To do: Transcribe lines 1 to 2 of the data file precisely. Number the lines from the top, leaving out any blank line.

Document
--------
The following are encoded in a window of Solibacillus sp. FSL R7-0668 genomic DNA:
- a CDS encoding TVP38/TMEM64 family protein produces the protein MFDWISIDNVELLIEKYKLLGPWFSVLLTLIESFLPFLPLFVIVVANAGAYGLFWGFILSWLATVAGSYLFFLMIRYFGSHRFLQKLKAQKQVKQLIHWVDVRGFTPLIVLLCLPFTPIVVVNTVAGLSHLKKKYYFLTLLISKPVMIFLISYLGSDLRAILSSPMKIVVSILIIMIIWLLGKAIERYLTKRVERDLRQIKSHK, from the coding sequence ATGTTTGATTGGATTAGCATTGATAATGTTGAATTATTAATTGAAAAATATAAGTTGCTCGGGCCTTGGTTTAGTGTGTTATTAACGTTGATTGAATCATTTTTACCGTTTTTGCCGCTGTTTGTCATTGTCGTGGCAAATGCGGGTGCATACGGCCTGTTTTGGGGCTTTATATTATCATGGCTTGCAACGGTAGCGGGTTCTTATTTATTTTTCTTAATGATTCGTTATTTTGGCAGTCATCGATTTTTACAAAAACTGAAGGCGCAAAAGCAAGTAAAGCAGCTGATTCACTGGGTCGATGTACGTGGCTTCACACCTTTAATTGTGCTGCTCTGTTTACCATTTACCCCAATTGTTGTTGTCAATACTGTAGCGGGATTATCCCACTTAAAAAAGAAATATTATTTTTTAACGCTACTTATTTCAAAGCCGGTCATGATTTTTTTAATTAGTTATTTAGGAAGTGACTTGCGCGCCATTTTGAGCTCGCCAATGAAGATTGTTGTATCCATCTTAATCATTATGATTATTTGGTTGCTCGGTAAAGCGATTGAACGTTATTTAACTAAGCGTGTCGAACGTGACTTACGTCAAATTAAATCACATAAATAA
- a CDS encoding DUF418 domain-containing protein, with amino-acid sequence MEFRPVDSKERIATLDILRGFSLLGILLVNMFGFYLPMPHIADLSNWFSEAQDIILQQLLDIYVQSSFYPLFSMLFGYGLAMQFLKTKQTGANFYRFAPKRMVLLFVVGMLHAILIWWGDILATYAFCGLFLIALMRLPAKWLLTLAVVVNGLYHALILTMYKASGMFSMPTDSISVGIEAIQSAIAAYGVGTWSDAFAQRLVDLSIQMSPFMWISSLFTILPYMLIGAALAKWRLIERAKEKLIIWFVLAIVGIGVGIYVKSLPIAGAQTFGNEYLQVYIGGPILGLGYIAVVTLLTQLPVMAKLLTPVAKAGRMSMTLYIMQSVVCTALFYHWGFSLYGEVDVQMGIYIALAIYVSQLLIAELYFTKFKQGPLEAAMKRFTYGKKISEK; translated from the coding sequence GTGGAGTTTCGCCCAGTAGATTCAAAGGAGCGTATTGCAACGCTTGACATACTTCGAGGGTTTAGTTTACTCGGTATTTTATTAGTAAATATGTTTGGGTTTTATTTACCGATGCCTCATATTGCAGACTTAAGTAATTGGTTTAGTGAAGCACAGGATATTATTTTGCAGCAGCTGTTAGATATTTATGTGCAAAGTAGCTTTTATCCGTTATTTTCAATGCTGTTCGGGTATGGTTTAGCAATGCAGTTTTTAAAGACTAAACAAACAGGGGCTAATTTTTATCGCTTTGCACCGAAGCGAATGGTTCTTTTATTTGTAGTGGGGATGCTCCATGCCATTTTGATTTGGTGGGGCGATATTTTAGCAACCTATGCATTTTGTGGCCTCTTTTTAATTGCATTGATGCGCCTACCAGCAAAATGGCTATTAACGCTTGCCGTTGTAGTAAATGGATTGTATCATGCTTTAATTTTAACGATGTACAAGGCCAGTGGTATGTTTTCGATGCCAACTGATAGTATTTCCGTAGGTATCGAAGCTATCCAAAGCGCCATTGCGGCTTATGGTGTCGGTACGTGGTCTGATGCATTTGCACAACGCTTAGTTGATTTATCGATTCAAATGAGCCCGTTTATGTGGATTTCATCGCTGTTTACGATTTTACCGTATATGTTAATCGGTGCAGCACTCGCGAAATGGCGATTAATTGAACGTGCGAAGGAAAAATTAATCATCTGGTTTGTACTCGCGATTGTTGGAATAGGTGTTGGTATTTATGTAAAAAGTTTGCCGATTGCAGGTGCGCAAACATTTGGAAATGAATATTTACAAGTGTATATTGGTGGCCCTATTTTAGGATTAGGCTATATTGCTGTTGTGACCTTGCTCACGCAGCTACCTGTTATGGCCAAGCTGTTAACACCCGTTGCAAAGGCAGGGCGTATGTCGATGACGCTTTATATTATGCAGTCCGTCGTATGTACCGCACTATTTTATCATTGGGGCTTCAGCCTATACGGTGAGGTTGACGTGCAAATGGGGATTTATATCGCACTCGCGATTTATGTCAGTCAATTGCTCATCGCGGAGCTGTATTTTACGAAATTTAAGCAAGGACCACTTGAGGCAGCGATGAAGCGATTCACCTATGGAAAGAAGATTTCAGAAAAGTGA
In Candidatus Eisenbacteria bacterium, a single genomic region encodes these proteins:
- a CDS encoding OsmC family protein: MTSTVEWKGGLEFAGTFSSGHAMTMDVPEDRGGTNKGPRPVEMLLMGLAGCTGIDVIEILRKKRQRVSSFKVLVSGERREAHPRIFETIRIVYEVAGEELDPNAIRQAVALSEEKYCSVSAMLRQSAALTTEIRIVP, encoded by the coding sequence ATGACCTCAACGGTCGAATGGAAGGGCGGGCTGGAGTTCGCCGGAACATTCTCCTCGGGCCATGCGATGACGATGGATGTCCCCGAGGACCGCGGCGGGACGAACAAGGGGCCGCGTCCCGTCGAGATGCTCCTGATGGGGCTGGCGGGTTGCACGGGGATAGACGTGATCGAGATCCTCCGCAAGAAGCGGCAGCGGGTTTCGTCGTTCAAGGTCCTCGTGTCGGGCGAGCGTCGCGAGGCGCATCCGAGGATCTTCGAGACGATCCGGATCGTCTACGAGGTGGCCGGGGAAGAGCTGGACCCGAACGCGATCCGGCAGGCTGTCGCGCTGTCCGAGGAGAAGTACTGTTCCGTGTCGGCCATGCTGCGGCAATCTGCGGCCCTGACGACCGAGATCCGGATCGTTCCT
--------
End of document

The following are encoded in a window of Solibacillus sp. FSL R7-0668 genomic DNA:
- a CDS encoding TVP38/TMEM64 family protein produces the protein MFDWISIDNVELLIEKYKLLGPWFSVLLTLIESFLPFLPLFVIVVANAGAYGLFWGFILSWLATVAGSYLFFLMIRYFGSHRFLQKLKAQKQVKQLIHWVDVRGFTPLIVLLCLPFTPIVVVNTVAGLSHLKKKYYFLTLLISKPVMIFLISYLGSDLRAILSSPMKIVVSILIIMIIWLLGKAIERYLTKRVERDLRQIKSHK, from the coding sequence ATGTTTGATTGGATTAGCATTGATAATGTTGAATTATTAATTGAAAAATATAAGTTGCTCGGGCCTTGGTTTAGTGTGTTATTAACGTTGATTGAATCATTTTTACCGTTTTTGCCGCTGTTTGTCATTGTCGTGGCAAATGCGGGTGCATACGGCCTGTTTTGGGGCTTTATATTATCATGGCTTGCAACGGTAGCGGGTTCTTATTTATTTTTCTTAATGATTCGTTATTTTGGCAGTCATCGATTTTTACAAAAACTGAAGGCGCAAAAGCAAGTAAAGCAGCTGATTCACTGGGTCGATGTACGTGGCTTCACACCTTTAATTGTGCTGCTCTGTTTACCATTTACCCCAATTGTTGTTGTCAATACTGTAGCGGGATTATCCCACTTAAAAAAGAAATATTATTTTTTAACGCTACTTATTTCAAAGCCGGTCATGATTTTTTTAATTAGTTATTTAGGAAGTGACTTGCGCGCCATTTTGAGCTCGCCAATGAAGATTGTTGTATCCATCTTAATCATTATGATTATTTGGTTGCTCGGTAAAGCGATTGAACGTTATTTAACTAAGCGTGTCGAACGTGACTTACGTCAAATTAAATCACATAAATAA